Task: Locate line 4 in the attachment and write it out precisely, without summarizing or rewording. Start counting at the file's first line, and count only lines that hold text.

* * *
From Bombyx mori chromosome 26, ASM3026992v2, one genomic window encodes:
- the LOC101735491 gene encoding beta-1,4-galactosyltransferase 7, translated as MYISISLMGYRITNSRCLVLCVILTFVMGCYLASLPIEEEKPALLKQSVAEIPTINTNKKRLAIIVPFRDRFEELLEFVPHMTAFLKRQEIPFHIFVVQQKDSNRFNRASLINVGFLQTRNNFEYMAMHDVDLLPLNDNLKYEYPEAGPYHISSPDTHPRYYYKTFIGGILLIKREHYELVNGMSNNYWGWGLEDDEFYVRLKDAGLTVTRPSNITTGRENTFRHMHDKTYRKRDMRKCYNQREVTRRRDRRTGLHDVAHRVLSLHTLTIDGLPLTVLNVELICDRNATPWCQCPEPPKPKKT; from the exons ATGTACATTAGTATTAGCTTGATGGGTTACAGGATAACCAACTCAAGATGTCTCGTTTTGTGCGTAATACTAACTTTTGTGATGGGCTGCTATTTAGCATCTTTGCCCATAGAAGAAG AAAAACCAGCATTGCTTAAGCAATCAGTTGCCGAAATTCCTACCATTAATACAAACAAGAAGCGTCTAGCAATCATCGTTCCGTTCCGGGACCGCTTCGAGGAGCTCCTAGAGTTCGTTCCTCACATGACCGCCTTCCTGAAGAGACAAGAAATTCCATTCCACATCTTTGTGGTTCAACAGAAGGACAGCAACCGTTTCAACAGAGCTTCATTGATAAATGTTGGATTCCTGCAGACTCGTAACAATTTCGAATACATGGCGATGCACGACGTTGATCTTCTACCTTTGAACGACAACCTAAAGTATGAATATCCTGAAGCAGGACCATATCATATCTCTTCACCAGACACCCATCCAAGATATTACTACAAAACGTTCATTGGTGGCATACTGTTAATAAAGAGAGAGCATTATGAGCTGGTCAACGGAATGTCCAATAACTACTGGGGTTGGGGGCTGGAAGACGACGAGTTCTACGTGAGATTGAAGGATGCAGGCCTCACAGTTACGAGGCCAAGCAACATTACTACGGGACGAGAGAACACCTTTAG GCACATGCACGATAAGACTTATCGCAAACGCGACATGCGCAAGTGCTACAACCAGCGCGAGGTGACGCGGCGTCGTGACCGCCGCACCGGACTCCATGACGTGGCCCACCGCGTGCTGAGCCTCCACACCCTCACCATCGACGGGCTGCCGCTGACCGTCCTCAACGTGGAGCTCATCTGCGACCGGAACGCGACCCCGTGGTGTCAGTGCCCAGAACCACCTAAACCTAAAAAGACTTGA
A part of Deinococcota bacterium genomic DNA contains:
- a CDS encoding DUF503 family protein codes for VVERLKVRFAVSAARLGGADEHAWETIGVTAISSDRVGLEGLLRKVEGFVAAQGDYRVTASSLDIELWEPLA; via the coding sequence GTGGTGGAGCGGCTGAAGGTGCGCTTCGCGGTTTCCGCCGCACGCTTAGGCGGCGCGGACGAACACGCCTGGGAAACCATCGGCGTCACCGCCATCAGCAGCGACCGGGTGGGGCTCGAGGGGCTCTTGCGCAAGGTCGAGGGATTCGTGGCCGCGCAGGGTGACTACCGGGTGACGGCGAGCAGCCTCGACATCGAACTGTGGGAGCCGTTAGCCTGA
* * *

- a CDS encoding DUF503 family protein codes for VVERLKVRFAVSAARLGGADEHAWETIGVTAISSDRVGLEGLLRKVEGFVAAQGDYRVTASSLDIELWEPLA; via the coding sequence GTGGTGGAGCGGCTGAAGGTGCGCTTCGCGGTTTCCGCCGCACGCTTAGGCGGCGCGGACGAACACGCCTGGGAAACCATCGGCGTCACCGCCATCAGCAGCGACCGGGTGGGGCTCGAGGGGCTCTTGCGCAAGGTCGAGGGATTCGTGGCCGCGCAGGGTGACTACCGGGTGACGGCGAGCAGCCTCGACATCGAACTGTGGGAGCCGTTAGCCTGA